5@5: FDA proposes gluten-free label rules for fermented foods | Sugar avoidance prompts growth for substitutes

[email protected]: FDA proposes gluten-free label rules for fermented foods | Sugar avoidance prompts growth for substitutes

Each day at 5 p.m. we collect the five top natural news headlines of the day, making it easy for you to catch up on today's most important natural products industry news.

FDA proposes gluten-free labeling rule for fermented, hydrolyzed and distilled foods

Foods that are fermented or hydrolyzed—or contain ingredients that are—such as yogurt, pickles and cheese and carry a gluten-free label would need to meet the requirements of the existing gluten-free food labeling rule before fermentation or hydrolysis, according to the FDA's proposed rule. Manufacturers would also need to adequately evaluate the process for cross-contamination and implement measures to prevent cross-contact during the manufacturing process. Read more at Food Dive...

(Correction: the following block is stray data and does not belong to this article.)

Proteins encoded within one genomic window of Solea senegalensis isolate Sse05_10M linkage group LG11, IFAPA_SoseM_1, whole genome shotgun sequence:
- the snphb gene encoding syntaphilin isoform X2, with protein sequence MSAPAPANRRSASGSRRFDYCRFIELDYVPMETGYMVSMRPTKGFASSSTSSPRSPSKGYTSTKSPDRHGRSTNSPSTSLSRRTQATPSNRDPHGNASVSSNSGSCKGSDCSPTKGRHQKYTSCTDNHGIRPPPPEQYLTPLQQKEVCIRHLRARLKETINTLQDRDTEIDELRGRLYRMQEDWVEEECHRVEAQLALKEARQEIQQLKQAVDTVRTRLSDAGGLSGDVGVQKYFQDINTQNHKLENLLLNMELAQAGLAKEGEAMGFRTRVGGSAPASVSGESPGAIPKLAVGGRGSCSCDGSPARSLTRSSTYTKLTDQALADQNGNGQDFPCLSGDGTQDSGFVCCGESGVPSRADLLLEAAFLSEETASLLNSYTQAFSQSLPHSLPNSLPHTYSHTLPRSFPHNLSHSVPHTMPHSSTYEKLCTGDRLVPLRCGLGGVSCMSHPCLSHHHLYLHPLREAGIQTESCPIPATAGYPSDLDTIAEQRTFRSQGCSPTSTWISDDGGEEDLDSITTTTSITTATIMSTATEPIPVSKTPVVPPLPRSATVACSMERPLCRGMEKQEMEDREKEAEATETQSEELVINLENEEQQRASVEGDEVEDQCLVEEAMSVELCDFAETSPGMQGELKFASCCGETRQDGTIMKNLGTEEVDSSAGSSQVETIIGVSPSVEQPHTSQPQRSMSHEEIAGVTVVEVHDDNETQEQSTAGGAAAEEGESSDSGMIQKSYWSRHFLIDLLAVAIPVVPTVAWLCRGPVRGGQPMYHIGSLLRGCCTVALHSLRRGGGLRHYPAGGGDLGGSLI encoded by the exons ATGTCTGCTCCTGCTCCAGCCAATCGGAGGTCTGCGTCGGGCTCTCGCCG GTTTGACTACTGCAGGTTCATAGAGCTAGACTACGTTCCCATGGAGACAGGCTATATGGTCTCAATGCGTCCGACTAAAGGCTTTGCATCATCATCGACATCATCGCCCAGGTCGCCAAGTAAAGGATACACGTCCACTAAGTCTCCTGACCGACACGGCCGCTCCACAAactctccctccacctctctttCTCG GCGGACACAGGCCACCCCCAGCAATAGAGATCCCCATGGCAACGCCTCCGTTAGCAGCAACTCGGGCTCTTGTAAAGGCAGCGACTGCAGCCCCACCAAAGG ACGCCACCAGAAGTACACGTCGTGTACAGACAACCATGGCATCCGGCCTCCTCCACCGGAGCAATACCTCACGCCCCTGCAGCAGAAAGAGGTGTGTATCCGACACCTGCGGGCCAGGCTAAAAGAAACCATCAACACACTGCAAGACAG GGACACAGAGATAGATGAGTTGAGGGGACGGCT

Consumers' focus on health triggers rise in sugar substitutes: NPD

Distribution of unsweetened, reduced sugar and sugar-free products has grown by double-digits over the last year, according to NPD Group, while shipments of stevia grew 11 percent. More consumers also look at sugar on labels than sodium and fat, the group says. Read more at Progressive Grocer...

Turmeric—the new superfood

The ingredient has been used in food, cosmetics and medicine for thousands of years, but it's recent surge in popularity is like due to its potential health effects. It's being applied widely in nutraceuticals and explored in conjunction with chemotherapeutics and antimalarial medicines in animal studies. Read more at Science Meets Food...


It's time we lifted the lid on the supermarket supply chain

Stop the Rot is a new campaign aimed at reducing food waste in UK supermarkets' supply chain by taking small steps like loosening cosmetic standards and guaranteeing orders. Read more at Huffington Post UK...


Boston startup FedWell is making pet food so pure, you'd probably eat it

After a successful Kickstarter campaign in 2014 that generated more than $20,000, Boston entrepreneur Emily Lagasse's startup sells lamb and chicken dog food made with real, fresh ingredients, and is looking to include a cricket-based dog food next year. Read more at BostInno...

TAGS: News General
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